The sketch on the right is one of the earliest ones to show a tetrapter. Well, they used to be called 'tetropters', but the 'Naming Authority' decides that that was a mistake, and now they should be called 'tetrapters'. But old habits do not die easily, so you may still encounter 'tetropter'...

There is not much detail to be seen, but the impression is that of an animal moving a bit like a helicopter, and that is indeed what tetropters look like. They have four wings, just like the tetrapterate flyer coming up to the tetropter, but there the similarity ends. Tetrapterates are similar to birds, but with four wings of course, and their wings are built of bone, muscles and subcutaneous bubbles. In contrast, tetropters are much smaller, insect-like, and their wings are membranes. The most important difference is in the mode of flight: tetrapters are radially built animals and have four wings that each beat clockwise as well as counterclockwise.
Tetropters have been discussed various time in the blog: I would start here, then read this one, followed by this post, to end here.

Here is more about tetrapter flight. They also have a unique way of walking. At first sight, you would think that they walk like spidrids, that after all also have eight radial legs. But tetrapters divided their eight legs into two groups of four, with one set of smaller legs that move inside the circle of the larger ones. The two sets resemble the front and hind legs of four-legged animals, in that they have a different anatomy.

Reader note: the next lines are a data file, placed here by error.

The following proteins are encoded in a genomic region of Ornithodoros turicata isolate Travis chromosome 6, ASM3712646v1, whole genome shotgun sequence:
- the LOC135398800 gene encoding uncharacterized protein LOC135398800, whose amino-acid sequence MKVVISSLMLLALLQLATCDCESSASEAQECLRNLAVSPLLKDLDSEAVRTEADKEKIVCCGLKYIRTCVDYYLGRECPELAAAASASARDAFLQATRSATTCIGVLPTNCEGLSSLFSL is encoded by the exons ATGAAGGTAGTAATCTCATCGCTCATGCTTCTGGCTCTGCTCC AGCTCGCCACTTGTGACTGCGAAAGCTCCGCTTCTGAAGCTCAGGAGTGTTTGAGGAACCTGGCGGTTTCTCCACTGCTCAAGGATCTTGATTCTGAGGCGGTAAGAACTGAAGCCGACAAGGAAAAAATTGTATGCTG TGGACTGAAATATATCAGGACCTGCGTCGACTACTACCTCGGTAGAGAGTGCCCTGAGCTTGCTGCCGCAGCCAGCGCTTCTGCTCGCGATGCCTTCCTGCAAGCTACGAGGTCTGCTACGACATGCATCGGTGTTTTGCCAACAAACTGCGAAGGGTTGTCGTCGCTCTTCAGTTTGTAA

The scheme shows how tetrapter wings move. They each move to and fro over a quarter of a circle, and near the end of the circle they rotate along their long axis. The wing next to it does the same thng but in mirrored fashion, so the two wings move up close together and then are pulled apart. This is the so-called 'clap and fling' mechanism of generating lift that is used on Earth as well. Earth fluers only have two wings, so there is only one 'clap' for each movement cycle, but tetropters with their four wings have a 'clap' twice in each wing cycle: it's a 'double clap and fling'(DCAF).

Here is a more developed animation, showing a nondescript sphere, but moving about as a tetrapter might. Tetropters are excellent at hovering flight and they are extremely manoeuvrable.

more animation

Different tetrapter species move their wings in different ways. In this scheme the wings hardly move down while beating to and fro, and so they stay nearly horizontally. The lift is all due to aerodynamic effects of air moving over the wings.

This tetrapter uses something more like 'rowing', in which the wings beat down over a considerable distance. The result is a bit like an oar pushing gainst water.

rowing aloft
red wings

The turning of the wings can have interesting colour effects, because the wings catch the light differently depending on their angle. This bright red tetrapter makes the best of the low light, when the sun sets, to flash its wings to attract potential mates. Flashy, isn't it?